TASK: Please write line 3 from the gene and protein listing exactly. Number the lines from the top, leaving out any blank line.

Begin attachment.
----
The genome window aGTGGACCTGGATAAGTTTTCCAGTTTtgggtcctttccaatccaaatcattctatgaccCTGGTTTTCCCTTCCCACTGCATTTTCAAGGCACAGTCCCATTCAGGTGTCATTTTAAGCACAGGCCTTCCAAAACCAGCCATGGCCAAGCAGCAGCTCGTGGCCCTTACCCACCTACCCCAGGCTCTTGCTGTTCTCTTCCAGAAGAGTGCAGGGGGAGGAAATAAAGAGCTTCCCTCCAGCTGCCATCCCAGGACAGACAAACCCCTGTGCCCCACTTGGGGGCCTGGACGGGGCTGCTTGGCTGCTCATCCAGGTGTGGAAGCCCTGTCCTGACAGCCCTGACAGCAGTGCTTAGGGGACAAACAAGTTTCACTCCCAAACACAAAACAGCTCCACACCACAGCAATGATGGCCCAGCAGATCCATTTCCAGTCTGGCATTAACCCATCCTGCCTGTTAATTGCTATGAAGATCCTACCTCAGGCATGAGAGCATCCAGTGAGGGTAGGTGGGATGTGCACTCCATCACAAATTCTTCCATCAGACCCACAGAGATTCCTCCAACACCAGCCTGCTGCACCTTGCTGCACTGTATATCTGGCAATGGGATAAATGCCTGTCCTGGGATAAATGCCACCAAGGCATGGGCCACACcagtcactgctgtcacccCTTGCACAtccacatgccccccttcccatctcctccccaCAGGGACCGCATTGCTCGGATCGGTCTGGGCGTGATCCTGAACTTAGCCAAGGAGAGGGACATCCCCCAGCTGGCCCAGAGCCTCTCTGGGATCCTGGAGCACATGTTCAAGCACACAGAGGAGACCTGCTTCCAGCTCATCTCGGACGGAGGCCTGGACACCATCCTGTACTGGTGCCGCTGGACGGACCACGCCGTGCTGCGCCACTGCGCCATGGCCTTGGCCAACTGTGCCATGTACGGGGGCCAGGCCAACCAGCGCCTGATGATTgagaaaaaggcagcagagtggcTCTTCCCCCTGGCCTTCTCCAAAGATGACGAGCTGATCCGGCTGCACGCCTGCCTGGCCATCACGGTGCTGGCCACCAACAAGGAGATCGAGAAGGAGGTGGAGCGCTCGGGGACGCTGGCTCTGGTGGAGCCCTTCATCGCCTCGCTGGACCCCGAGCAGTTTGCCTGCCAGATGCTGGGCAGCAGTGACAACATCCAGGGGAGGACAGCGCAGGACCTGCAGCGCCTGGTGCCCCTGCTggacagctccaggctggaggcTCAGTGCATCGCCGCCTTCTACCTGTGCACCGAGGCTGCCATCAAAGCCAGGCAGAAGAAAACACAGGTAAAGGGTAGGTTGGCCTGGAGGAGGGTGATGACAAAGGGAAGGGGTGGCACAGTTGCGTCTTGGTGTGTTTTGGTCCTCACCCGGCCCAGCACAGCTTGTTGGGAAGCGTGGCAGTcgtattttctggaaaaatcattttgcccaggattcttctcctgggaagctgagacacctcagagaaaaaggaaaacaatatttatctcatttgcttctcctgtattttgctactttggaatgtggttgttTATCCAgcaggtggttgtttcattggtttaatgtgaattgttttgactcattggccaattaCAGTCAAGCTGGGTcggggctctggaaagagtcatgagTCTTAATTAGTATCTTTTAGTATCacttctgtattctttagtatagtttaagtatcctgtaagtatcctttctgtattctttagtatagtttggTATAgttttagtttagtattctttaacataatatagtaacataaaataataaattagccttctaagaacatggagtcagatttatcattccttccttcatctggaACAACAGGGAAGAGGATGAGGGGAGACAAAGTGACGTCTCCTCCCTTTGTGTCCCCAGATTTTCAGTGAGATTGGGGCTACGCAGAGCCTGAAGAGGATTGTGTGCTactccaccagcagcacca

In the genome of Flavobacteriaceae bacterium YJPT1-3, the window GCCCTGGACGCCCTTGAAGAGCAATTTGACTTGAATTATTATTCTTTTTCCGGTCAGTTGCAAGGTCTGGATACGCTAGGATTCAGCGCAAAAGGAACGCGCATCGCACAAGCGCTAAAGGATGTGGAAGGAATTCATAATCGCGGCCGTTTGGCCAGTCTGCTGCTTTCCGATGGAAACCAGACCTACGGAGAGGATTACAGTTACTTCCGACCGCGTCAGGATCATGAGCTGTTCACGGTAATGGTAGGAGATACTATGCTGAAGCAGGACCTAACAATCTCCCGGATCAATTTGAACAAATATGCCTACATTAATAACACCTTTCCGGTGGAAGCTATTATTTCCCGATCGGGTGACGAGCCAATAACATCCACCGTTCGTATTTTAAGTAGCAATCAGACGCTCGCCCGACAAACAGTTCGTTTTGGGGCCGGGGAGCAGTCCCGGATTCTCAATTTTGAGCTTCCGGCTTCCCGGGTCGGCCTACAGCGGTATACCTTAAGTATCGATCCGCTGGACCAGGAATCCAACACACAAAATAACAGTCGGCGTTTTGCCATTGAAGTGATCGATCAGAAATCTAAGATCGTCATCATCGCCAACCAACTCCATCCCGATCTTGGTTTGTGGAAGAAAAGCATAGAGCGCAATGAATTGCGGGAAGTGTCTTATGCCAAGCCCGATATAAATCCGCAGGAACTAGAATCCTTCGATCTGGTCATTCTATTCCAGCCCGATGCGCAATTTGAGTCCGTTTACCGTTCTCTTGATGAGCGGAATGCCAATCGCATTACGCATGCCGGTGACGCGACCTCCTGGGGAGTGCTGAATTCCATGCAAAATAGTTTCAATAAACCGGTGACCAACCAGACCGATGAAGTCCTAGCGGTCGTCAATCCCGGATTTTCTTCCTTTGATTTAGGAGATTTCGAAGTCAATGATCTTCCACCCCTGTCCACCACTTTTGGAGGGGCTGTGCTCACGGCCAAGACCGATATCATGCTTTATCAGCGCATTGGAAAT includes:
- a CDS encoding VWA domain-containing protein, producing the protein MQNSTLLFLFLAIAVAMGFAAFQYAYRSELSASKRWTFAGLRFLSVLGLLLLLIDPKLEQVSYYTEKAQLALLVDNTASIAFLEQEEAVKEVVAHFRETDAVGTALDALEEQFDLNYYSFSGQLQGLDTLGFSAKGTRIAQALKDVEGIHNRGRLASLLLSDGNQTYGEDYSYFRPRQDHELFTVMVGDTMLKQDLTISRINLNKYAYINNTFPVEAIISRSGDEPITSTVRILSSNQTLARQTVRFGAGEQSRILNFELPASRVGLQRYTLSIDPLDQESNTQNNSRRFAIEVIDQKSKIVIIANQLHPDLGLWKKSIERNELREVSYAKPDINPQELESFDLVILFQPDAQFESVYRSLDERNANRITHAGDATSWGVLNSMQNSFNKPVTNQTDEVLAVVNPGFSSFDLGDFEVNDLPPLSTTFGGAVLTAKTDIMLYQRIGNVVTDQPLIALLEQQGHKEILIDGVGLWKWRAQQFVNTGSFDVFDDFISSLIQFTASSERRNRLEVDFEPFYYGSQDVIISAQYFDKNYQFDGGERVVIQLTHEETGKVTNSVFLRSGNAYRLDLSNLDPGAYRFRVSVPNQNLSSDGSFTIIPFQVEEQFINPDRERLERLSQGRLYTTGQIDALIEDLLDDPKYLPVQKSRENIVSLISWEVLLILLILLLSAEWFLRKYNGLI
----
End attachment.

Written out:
- a CDS encoding VWA domain-containing protein, producing the protein MQNSTLLFLFLAIAVAMGFAAFQYAYRSELSASKRWTFAGLRFLSVLGLLLLLIDPKLEQVSYYTEKAQLALLVDNTASIAFLEQEEAVKEVVAHFRETDAVGTALDALEEQFDLNYYSFSGQLQGLDTLGFSAKGTRIAQALKDVEGIHNRGRLASLLLSDGNQTYGEDYSYFRPRQDHELFTVMVGDTMLKQDLTISRINLNKYAYINNTFPVEAIISRSGDEPITSTVRILSSNQTLARQTVRFGAGEQSRILNFELPASRVGLQRYTLSIDPLDQESNTQNNSRRFAIEVIDQKSKIVIIANQLHPDLGLWKKSIERNELREVSYAKPDINPQELESFDLVILFQPDAQFESVYRSLDERNANRITHAGDATSWGVLNSMQNSFNKPVTNQTDEVLAVVNPGFSSFDLGDFEVNDLPPLSTTFGGAVLTAKTDIMLYQRIGNVVTDQPLIALLEQQGHKEILIDGVGLWKWRAQQFVNTGSFDVFDDFISSLIQFTASSERRNRLEVDFEPFYYGSQDVIISAQYFDKNYQFDGGERVVIQLTHEETGKVTNSVFLRSGNAYRLDLSNLDPGAYRFRVSVPNQNLSSDGSFTIIPFQVEEQFINPDRERLERLSQGRLYTTGQIDALIEDLLDDPKYLPVQKSRENIVSLISWEVLLILLILLLSAEWFLRKYNGLI